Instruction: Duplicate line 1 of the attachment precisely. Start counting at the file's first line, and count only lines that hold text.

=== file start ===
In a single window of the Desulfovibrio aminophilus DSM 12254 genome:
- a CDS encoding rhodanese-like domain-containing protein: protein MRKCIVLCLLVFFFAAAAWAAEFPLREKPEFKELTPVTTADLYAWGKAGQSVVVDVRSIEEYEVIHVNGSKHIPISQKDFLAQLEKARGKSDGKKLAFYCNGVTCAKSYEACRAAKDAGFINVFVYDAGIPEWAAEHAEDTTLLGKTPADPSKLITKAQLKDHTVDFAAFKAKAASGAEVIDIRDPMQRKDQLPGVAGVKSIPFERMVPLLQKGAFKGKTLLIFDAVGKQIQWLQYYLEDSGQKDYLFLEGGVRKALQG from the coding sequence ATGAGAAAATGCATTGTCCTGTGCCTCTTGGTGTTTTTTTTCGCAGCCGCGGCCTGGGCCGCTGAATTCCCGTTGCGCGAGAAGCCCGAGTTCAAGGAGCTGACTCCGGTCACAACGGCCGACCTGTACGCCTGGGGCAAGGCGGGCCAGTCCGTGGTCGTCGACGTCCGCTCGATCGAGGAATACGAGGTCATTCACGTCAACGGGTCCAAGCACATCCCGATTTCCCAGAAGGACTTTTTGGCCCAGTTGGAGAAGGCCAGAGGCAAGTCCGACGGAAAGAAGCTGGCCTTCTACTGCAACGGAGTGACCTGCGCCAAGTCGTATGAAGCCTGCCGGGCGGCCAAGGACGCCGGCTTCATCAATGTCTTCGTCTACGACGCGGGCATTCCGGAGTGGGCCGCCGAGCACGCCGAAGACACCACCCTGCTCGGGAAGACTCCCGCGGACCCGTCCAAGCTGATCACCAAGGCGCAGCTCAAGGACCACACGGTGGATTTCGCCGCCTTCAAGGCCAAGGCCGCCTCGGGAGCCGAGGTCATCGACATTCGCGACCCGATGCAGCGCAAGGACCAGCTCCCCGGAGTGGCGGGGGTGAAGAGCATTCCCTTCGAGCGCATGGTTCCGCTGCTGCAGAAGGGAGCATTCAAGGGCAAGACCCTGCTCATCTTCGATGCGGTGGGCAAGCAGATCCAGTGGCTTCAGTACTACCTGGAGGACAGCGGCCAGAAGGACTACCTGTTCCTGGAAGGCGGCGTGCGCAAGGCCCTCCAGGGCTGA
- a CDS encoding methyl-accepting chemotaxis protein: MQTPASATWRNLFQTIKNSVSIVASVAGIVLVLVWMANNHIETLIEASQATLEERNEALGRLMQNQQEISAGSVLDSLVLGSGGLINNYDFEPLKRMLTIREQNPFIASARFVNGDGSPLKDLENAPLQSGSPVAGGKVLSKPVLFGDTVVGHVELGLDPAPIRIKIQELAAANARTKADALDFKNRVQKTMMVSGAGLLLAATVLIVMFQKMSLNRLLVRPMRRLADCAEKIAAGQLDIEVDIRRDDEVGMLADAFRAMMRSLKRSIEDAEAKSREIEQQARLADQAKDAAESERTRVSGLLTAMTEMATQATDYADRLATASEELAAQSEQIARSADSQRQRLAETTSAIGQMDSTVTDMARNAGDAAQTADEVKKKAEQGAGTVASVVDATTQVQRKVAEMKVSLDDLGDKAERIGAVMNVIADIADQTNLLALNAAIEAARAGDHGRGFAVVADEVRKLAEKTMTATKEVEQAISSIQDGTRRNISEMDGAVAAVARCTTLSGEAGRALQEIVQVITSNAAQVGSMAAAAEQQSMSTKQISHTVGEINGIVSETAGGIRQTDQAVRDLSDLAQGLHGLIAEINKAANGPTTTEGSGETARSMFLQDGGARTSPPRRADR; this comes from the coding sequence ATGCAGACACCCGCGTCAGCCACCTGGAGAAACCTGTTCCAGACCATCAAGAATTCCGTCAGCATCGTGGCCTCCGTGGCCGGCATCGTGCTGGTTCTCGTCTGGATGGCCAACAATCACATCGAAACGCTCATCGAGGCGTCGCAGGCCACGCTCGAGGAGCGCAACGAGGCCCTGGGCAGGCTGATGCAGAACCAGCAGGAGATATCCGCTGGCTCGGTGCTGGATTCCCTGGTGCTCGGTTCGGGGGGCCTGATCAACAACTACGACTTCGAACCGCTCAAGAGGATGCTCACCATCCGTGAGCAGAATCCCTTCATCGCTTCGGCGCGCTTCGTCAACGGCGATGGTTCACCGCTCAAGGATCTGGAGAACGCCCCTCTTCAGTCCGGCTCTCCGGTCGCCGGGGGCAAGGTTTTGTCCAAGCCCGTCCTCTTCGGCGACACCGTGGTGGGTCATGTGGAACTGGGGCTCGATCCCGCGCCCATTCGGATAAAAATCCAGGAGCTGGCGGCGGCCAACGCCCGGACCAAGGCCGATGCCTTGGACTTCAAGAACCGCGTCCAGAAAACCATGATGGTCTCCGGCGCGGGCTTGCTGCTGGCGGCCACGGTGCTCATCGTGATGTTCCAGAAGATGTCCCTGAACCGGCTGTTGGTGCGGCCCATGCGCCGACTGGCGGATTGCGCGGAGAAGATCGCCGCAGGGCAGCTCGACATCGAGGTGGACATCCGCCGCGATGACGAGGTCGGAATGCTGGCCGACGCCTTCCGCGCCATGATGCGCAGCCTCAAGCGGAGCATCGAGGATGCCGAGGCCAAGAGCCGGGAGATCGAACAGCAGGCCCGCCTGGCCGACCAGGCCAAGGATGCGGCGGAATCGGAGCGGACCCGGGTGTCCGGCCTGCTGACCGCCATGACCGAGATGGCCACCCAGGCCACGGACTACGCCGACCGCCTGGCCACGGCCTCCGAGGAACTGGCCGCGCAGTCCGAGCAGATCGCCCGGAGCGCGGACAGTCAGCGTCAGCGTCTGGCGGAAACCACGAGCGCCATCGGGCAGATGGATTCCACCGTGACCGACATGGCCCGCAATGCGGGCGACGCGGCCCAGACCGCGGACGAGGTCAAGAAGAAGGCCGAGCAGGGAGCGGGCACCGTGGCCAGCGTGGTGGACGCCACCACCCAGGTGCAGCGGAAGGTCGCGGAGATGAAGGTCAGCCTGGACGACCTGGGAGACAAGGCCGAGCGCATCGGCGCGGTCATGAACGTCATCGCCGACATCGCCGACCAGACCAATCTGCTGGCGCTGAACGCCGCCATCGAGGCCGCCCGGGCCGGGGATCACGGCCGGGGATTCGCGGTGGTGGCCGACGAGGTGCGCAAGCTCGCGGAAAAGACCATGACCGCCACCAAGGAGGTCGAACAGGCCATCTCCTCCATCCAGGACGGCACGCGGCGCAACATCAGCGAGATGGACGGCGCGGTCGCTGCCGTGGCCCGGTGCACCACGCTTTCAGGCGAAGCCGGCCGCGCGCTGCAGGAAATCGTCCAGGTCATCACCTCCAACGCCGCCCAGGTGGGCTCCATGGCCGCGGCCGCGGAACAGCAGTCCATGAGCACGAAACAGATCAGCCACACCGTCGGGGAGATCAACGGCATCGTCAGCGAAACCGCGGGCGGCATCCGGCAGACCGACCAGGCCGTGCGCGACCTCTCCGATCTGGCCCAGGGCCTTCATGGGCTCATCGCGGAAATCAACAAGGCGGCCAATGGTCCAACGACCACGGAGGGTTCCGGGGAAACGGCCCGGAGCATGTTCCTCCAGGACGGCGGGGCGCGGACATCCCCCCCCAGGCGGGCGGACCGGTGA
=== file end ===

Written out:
In a single window of the Desulfovibrio aminophilus DSM 12254 genome: